Government announce £90m investment in train WiFi


Speeds will be at least 10 times faster than those currently on most services, with part of the development funded by the recent £53.1m fine imposed on National Rail
Commuters are set to benefit from improved WiFi speeds as part of the government’s plan to spend £90 million to boost internet use and phone signal on trains.

Under the new plans, train users will experience speeds at least ten times faster than those currently available on most services. Some of the development will be funded by the £53.1 million fine imposed on Network Rail by the Office of Rail Regulation for late trains.

Network Rail say commuters will be able to get a stronger connection through equipment purposely built alongside the track to provide signal. The work is expected to start immediately and is expected to be finished by 2017.

Transport Secretary Patrick McLoughlin said: “We all know how frustrating it can be to have our phone calls and internet use constantly disrupted by poor signal while travelling on trains. At the moment it happens too often. Passengers expect and deserve better and with these plans, that is what they’ll get.”

The additional upgrade is intended to compliment work that is currently ongoing to increase phone signal on train journeys by improving infastructure trackside. The upgrades will initially be focussed on busy commuter and metropolitan lines, a statement from the government indicated.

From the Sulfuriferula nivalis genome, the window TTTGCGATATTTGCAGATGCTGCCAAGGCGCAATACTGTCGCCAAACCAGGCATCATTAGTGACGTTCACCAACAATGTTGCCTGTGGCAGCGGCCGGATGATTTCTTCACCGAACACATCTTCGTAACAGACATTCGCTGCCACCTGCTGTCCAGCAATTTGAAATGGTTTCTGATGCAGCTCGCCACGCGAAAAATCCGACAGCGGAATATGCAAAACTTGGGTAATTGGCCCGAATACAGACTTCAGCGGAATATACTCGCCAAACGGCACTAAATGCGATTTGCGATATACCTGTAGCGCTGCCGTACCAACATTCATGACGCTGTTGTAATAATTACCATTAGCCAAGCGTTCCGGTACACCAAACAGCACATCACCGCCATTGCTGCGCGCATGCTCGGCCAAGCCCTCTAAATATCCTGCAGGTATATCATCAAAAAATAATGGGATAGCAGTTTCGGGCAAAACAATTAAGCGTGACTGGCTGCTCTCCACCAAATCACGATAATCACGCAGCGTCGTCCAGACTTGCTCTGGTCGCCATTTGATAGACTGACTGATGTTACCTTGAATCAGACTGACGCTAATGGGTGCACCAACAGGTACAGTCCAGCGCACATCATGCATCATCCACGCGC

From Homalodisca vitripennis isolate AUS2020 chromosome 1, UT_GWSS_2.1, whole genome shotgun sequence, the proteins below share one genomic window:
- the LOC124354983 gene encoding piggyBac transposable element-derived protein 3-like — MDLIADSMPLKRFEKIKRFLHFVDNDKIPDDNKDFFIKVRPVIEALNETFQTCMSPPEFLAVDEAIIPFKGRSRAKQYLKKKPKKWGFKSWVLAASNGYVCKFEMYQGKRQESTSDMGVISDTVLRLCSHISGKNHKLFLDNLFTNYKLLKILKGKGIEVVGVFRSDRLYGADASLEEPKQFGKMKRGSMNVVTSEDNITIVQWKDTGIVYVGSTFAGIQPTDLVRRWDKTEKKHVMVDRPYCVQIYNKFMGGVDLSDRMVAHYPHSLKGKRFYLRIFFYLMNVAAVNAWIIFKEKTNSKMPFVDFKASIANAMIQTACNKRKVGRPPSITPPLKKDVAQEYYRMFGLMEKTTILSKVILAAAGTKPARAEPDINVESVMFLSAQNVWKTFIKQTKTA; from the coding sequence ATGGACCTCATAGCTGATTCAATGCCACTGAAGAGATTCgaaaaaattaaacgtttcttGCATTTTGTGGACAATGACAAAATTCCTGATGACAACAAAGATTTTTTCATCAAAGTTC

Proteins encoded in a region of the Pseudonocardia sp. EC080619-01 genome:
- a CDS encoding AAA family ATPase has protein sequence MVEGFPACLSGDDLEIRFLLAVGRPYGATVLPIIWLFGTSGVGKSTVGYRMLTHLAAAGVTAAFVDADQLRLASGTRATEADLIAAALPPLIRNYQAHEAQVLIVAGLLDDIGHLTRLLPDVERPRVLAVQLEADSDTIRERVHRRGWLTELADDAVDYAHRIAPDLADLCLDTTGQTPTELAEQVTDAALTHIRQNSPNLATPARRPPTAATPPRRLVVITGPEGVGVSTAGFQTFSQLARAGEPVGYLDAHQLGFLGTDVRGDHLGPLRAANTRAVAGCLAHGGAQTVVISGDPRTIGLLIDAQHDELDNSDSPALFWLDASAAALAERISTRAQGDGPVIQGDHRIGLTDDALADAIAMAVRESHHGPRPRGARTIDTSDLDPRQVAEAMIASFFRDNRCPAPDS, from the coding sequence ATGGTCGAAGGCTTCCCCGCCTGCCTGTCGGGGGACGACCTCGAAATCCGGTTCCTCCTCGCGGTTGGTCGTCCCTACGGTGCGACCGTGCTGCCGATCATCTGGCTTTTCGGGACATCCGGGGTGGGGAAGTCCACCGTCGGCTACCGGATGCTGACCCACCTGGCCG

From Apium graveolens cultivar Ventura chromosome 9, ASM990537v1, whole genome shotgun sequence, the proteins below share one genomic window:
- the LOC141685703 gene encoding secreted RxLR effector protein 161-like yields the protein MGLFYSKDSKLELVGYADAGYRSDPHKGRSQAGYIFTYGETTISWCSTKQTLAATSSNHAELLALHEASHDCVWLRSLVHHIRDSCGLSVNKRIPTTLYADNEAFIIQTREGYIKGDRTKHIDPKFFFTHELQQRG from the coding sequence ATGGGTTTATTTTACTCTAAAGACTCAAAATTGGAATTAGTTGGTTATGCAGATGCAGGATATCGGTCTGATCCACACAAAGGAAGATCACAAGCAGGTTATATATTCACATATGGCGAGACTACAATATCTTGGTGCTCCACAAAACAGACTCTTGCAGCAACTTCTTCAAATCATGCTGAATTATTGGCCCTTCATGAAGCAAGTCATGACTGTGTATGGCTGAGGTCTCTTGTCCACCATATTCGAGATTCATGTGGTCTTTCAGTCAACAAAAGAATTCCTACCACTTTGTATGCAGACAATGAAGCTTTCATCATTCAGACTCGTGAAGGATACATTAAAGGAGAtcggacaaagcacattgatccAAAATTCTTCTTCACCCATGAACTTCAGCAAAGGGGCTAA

Transport Minister Baroness Kramer said: “ The announcement that we are providing free Wi-Fi on trains means people can more easily work and keep up with friends while on journeys.

“As well as the steps we have already taken to make train travel as affordable and efficient as possible we hope free Wi-Fi will encourage even more people to make the greener choice and travel by train.”

Network Rail were fined the record amount after more than one in 10 commuter trains in the south-east and London ran late last year, with just 86.9% of long distance trains running on time against a 92% target.


    • Who do you suggest? Travellers pay huge amounts a year to use the rail network – which ultimately results in huge amounts of tax. Seems only fair that some of that goes back in to providing a better experience. From an economic point of view, it makes complete sense as more people will be able to work whilst travelling.